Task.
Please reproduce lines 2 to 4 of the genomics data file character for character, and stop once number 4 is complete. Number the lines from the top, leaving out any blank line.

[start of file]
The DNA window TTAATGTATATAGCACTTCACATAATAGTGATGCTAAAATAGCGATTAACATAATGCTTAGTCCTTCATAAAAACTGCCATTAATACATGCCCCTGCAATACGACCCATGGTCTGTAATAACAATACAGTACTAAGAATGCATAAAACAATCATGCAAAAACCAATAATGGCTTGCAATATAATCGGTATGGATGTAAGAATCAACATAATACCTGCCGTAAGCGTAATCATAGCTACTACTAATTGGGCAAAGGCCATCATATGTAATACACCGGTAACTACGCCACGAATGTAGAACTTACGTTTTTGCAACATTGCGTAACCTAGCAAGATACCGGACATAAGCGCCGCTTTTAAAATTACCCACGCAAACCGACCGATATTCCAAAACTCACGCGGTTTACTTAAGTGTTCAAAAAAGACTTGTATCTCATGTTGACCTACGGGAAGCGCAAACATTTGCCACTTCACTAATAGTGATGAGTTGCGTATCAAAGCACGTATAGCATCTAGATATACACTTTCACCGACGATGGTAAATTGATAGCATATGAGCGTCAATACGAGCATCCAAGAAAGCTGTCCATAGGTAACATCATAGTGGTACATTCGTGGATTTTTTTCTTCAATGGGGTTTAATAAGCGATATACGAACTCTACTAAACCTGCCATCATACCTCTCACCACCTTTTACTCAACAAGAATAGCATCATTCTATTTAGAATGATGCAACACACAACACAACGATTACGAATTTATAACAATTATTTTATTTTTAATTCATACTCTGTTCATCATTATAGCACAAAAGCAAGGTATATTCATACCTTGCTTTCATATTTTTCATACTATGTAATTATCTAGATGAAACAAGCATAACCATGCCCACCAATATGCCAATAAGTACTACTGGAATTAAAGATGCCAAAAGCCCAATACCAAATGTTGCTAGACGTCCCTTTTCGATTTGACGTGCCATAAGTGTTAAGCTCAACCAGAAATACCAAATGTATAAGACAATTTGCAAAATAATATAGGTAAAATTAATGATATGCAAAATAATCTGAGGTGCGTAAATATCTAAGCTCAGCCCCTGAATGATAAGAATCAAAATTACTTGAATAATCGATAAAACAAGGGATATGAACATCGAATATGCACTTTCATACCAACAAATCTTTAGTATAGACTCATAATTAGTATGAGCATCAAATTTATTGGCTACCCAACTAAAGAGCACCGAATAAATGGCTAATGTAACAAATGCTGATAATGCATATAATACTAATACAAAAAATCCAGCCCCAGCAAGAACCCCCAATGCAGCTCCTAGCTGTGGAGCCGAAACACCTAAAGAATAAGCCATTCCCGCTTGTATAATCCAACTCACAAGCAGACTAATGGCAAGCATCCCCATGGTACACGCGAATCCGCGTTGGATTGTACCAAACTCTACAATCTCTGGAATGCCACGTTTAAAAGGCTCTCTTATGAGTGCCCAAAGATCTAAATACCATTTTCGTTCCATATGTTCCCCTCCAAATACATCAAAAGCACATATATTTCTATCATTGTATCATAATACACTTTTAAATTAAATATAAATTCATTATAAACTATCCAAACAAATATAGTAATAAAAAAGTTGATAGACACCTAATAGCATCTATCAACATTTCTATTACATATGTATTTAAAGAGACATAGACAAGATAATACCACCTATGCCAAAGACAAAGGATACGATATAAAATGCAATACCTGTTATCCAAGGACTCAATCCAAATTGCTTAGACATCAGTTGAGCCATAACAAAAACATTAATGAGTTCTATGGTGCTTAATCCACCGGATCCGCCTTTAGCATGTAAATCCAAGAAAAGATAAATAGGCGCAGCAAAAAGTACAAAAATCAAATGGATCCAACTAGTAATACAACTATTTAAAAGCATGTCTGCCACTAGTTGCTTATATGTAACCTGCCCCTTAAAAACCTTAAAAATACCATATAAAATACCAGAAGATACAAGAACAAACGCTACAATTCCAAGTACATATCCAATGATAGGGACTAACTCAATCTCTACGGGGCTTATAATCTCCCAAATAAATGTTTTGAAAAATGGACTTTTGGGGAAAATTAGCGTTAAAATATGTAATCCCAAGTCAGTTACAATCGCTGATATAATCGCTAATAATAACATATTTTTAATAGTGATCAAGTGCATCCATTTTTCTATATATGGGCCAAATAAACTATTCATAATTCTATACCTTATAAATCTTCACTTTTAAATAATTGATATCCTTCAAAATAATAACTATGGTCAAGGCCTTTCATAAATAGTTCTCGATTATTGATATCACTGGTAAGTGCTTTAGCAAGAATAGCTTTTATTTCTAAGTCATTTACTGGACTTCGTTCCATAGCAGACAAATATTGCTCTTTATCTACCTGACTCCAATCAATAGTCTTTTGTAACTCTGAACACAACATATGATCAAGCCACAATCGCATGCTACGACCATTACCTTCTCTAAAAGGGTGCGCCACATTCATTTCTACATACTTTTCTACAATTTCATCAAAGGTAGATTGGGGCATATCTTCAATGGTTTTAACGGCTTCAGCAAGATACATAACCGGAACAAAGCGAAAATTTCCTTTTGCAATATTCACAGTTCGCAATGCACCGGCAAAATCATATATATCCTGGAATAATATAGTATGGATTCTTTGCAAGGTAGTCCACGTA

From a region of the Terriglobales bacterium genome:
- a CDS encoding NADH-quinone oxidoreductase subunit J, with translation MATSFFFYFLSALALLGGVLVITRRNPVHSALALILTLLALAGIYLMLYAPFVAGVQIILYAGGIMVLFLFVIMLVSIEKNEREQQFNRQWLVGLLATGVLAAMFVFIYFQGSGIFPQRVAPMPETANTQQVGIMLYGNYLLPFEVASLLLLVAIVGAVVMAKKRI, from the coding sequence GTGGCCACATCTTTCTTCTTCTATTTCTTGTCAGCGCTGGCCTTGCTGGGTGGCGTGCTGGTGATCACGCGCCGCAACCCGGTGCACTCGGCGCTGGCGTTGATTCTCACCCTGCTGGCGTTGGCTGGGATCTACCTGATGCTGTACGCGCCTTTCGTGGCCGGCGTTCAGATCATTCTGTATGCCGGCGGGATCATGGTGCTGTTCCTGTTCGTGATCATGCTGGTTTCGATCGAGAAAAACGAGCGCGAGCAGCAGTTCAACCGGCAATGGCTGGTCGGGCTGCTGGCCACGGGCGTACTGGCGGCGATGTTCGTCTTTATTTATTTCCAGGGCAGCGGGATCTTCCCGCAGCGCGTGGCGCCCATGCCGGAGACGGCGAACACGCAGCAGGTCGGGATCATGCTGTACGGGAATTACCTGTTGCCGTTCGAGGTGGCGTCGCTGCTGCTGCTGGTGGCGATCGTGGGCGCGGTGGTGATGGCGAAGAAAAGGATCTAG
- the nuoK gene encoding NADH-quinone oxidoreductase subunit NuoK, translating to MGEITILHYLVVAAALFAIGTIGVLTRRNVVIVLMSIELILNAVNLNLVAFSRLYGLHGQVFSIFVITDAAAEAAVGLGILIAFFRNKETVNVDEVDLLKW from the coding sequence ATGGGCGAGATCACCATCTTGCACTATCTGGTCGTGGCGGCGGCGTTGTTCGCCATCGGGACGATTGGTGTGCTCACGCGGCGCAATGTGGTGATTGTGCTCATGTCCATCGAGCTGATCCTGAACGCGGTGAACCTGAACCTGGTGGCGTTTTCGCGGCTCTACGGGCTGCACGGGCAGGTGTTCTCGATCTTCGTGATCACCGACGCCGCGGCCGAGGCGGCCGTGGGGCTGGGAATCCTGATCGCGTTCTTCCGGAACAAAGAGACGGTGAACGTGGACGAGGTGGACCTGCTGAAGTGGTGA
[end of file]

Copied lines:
From a region of the Terriglobales bacterium genome:
- a CDS encoding NADH-quinone oxidoreductase subunit J, with translation MATSFFFYFLSALALLGGVLVITRRNPVHSALALILTLLALAGIYLMLYAPFVAGVQIILYAGGIMVLFLFVIMLVSIEKNEREQQFNRQWLVGLLATGVLAAMFVFIYFQGSGIFPQRVAPMPETANTQQVGIMLYGNYLLPFEVASLLLLVAIVGAVVMAKKRI, from the coding sequence GTGGCCACATCTTTCTTCTTCTATTTCTTGTCAGCGCTGGCCTTGCTGGGTGGCGTGCTGGTGATCACGCGCCGCAACCCGGTGCACTCGGCGCTGGCGTTGATTCTCACCCTGCTGGCGTTGGCTGGGATCTACCTGATGCTGTACGCGCCTTTCGTGGCCGGCGTTCAGATCATTCTGTATGCCGGCGGGATCATGGTGCTGTTCCTGTTCGTGATCATGCTGGTTTCGATCGAGAAAAACGAGCGCGAGCAGCAGTTCAACCGGCAATGGCTGGTCGGGCTGCTGGCCACGGGCGTACTGGCGGCGATGTTCGTCTTTATTTATTTCCAGGGCAGCGGGATCTTCCCGCAGCGCGTGGCGCCCATGCCGGAGACGGCGAACACGCAGCAGGTCGGGATCATGCTGTACGGGAATTACCTGTTGCCGTTCGAGGTGGCGTCGCTGCTGCTGCTGGTGGCGATCGTGGGCGCGGTGGTGATGGCGAAGAAAAGGATCTAG
- the nuoK gene encoding NADH-quinone oxidoreductase subunit NuoK, translating to MGEITILHYLVVAAALFAIGTIGVLTRRNVVIVLMSIELILNAVNLNLVAFSRLYGLHGQVFSIFVITDAAAEAAVGLGILIAFFRNKETVNVDEVDLLKW from the coding sequence ATGGGCGAGATCACCATCTTGCACTATCTGGTCGTGGCGGCGGCGTTGTTCGCCATCGGGACGATTGGTGTGCTCACGCGGCGCAATGTGGTGATTGTGCTCATGTCCATCGAGCTGATCCTGAACGCGGTGAACCTGAACCTGGTGGCGTTTTCGCGGCTCTACGGGCTGCACGGGCAGGTGTTCTCGATCTTCGTGATCACCGACGCCGCGGCCGAGGCGGCCGTGGGGCTGGGAATCCTGATCGCGTTCTTCCGGAACAAAGAGACGGTGAACGTGGACGAGGTGGACCTGCTGAAGTGGTGA